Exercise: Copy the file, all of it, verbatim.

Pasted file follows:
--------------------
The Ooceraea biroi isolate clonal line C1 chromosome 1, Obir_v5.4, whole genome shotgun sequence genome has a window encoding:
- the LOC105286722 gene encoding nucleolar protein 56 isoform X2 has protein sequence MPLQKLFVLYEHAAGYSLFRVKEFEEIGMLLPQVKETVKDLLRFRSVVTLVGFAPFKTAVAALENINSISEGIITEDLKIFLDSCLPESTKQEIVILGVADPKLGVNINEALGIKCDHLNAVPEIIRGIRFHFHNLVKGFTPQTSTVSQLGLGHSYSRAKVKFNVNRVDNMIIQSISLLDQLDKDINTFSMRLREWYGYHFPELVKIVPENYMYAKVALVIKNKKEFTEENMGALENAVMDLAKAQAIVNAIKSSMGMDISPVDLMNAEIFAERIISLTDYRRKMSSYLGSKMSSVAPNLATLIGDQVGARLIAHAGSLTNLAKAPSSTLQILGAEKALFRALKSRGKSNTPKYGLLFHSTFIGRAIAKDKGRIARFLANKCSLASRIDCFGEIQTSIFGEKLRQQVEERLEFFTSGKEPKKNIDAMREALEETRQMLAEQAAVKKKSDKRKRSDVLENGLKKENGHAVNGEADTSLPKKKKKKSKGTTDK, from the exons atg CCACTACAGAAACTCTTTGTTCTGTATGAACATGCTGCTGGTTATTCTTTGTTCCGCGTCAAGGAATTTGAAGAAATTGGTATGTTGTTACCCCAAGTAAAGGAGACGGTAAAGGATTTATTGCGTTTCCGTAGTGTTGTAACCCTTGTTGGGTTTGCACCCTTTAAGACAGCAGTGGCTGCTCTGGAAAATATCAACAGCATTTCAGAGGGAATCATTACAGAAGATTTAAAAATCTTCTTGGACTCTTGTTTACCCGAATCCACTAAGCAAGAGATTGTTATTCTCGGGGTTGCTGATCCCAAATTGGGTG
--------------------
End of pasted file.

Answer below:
The Ooceraea biroi isolate clonal line C1 chromosome 1, Obir_v5.4, whole genome shotgun sequence genome has a window encoding:
- the LOC105286722 gene encoding nucleolar protein 56 isoform X2 has protein sequence MPLQKLFVLYEHAAGYSLFRVKEFEEIGMLLPQVKETVKDLLRFRSVVTLVGFAPFKTAVAALENINSISEGIITEDLKIFLDSCLPESTKQEIVILGVADPKLGVNINEALGIKCDHLNAVPEIIRGIRFHFHNLVKGFTPQTSTVSQLGLGHSYSRAKVKFNVNRVDNMIIQSISLLDQLDKDINTFSMRLREWYGYHFPELVKIVPENYMYAKVALVIKNKKEFTEENMGALENAVMDLAKAQAIVNAIKSSMGMDISPVDLMNAEIFAERIISLTDYRRKMSSYLGSKMSSVAPNLATLIGDQVGARLIAHAGSLTNLAKAPSSTLQILGAEKALFRALKSRGKSNTPKYGLLFHSTFIGRAIAKDKGRIARFLANKCSLASRIDCFGEIQTSIFGEKLRQQVEERLEFFTSGKEPKKNIDAMREALEETRQMLAEQAAVKKKSDKRKRSDVLENGLKKENGHAVNGEADTSLPKKKKKKSKGTTDK, from the exons atg CCACTACAGAAACTCTTTGTTCTGTATGAACATGCTGCTGGTTATTCTTTGTTCCGCGTCAAGGAATTTGAAGAAATTGGTATGTTGTTACCCCAAGTAAAGGAGACGGTAAAGGATTTATTGCGTTTCCGTAGTGTTGTAACCCTTGTTGGGTTTGCACCCTTTAAGACAGCAGTGGCTGCTCTGGAAAATATCAACAGCATTTCAGAGGGAATCATTACAGAAGATTTAAAAATCTTCTTGGACTCTTGTTTACCCGAATCCACTAAGCAAGAGATTGTTATTCTCGGGGTTGCTGATCCCAAATTGGGTG